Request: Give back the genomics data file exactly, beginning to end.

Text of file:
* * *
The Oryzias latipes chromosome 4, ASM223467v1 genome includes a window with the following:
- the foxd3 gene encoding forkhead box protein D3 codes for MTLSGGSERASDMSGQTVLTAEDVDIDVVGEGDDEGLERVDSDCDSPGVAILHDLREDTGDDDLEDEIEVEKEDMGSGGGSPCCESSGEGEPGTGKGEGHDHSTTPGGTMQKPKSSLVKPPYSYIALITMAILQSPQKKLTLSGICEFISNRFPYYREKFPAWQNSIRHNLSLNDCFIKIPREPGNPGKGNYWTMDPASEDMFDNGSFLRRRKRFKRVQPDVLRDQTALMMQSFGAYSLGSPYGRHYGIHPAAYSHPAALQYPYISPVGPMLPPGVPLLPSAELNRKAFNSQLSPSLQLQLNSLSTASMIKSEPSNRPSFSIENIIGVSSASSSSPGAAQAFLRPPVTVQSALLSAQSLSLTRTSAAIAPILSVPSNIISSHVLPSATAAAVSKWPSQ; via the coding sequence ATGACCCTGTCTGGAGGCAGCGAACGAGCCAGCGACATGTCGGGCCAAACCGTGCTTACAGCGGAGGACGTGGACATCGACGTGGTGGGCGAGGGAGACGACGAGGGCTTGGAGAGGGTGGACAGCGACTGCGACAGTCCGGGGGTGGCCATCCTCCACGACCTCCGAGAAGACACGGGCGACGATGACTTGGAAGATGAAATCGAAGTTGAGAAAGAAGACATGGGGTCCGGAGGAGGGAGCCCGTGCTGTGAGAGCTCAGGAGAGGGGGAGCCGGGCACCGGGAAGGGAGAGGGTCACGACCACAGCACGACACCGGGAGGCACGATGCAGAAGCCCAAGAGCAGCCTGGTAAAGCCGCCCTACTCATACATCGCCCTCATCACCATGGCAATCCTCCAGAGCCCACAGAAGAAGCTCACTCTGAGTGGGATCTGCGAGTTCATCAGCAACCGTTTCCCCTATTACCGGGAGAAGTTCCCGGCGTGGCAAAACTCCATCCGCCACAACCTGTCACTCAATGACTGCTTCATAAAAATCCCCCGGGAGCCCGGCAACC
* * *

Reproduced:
The Oryzias latipes chromosome 4, ASM223467v1 genome includes a window with the following:
- the foxd3 gene encoding forkhead box protein D3 codes for MTLSGGSERASDMSGQTVLTAEDVDIDVVGEGDDEGLERVDSDCDSPGVAILHDLREDTGDDDLEDEIEVEKEDMGSGGGSPCCESSGEGEPGTGKGEGHDHSTTPGGTMQKPKSSLVKPPYSYIALITMAILQSPQKKLTLSGICEFISNRFPYYREKFPAWQNSIRHNLSLNDCFIKIPREPGNPGKGNYWTMDPASEDMFDNGSFLRRRKRFKRVQPDVLRDQTALMMQSFGAYSLGSPYGRHYGIHPAAYSHPAALQYPYISPVGPMLPPGVPLLPSAELNRKAFNSQLSPSLQLQLNSLSTASMIKSEPSNRPSFSIENIIGVSSASSSSPGAAQAFLRPPVTVQSALLSAQSLSLTRTSAAIAPILSVPSNIISSHVLPSATAAAVSKWPSQ; via the coding sequence ATGACCCTGTCTGGAGGCAGCGAACGAGCCAGCGACATGTCGGGCCAAACCGTGCTTACAGCGGAGGACGTGGACATCGACGTGGTGGGCGAGGGAGACGACGAGGGCTTGGAGAGGGTGGACAGCGACTGCGACAGTCCGGGGGTGGCCATCCTCCACGACCTCCGAGAAGACACGGGCGACGATGACTTGGAAGATGAAATCGAAGTTGAGAAAGAAGACATGGGGTCCGGAGGAGGGAGCCCGTGCTGTGAGAGCTCAGGAGAGGGGGAGCCGGGCACCGGGAAGGGAGAGGGTCACGACCACAGCACGACACCGGGAGGCACGATGCAGAAGCCCAAGAGCAGCCTGGTAAAGCCGCCCTACTCATACATCGCCCTCATCACCATGGCAATCCTCCAGAGCCCACAGAAGAAGCTCACTCTGAGTGGGATCTGCGAGTTCATCAGCAACCGTTTCCCCTATTACCGGGAGAAGTTCCCGGCGTGGCAAAACTCCATCCGCCACAACCTGTCACTCAATGACTGCTTCATAAAAATCCCCCGGGAGCCCGGCAACC